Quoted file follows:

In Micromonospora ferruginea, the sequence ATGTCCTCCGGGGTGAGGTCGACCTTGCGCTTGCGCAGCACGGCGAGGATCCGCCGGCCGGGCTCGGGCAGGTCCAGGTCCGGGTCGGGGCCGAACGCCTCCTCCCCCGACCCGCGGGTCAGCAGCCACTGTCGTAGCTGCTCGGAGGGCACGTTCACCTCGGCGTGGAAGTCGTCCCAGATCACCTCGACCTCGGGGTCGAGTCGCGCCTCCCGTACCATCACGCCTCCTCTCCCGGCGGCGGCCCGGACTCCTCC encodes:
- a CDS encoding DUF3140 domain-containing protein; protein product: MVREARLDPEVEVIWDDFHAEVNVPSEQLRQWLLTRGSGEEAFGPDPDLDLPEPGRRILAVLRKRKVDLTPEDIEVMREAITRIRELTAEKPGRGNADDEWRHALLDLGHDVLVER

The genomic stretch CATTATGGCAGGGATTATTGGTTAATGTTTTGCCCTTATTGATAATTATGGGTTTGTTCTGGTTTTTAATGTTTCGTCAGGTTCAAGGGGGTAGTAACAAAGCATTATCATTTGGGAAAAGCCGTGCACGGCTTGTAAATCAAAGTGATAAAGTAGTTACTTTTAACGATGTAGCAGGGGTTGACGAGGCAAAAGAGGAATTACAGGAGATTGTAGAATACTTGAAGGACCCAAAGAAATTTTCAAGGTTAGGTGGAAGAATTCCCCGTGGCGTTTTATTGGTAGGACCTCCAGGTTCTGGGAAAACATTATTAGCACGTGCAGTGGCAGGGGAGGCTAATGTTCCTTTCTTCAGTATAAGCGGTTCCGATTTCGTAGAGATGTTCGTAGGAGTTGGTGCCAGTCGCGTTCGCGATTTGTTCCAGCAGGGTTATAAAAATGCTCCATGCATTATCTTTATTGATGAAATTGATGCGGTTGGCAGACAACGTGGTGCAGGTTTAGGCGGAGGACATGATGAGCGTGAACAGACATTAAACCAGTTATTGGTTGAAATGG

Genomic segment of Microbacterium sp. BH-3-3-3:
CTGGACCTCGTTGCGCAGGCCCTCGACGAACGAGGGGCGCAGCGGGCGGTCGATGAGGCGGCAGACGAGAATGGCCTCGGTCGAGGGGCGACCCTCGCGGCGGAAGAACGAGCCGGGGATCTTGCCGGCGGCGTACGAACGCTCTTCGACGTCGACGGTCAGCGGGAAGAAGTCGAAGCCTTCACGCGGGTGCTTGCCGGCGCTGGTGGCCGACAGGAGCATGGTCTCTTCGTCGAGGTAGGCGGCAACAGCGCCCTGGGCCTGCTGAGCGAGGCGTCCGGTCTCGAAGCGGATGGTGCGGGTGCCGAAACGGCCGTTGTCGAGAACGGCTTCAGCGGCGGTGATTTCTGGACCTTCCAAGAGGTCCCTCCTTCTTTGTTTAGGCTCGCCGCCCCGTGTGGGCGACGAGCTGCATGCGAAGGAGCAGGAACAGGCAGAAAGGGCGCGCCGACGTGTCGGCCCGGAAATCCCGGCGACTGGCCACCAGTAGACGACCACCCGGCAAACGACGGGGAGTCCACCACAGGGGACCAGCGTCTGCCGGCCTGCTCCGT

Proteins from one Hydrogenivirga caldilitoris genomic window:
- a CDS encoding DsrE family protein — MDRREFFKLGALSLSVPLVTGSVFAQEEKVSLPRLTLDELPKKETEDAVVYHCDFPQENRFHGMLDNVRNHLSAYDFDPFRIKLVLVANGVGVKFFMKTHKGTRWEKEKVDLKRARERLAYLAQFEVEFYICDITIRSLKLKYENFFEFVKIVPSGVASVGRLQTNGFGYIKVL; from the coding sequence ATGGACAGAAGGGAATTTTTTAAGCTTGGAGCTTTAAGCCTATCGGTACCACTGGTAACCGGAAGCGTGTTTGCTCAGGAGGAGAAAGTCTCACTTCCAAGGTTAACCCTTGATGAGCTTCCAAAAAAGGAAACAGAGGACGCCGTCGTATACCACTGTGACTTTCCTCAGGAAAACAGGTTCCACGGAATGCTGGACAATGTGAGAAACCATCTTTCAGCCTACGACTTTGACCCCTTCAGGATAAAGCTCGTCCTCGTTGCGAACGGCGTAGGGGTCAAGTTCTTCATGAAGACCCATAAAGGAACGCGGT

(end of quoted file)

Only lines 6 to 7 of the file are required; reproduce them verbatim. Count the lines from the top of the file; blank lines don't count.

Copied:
Proteins from one Hydrogenivirga caldilitoris genomic window:
- a CDS encoding DsrE family protein — MDRREFFKLGALSLSVPLVTGSVFAQEEKVSLPRLTLDELPKKETEDAVVYHCDFPQENRFHGMLDNVRNHLSAYDFDPFRIKLVLVANGVGVKFFMKTHKGTRWEKEKVDLKRARERLAYLAQFEVEFYICDITIRSLKLKYENFFEFVKIVPSGVASVGRLQTNGFGYIKVL; from the coding sequence ATGGACAGAAGGGAATTTTTTAAGCTTGGAGCTTTAAGCCTATCGGTACCACTGGTAACCGGAAGCGTGTTTGCTCAGGAGGAGAAAGTCTCACTTCCAAGGTTAACCCTTGATGAGCTTCCAAAAAAGGAAACAGAGGACGCCGTCGTATACCACTGTGACTTTCCTCAGGAAAACAGGTTCCACGGAATGCTGGACAATGTGAGAAACCATCTTTCAGCCTACGACTTTGACCCCTTCAGGATAAAGCTCGTCCTCGTTGCGAACGGCGTAGGGGTCAAGTTCTTCATGAAGACCCATAAAGGAACGCGGT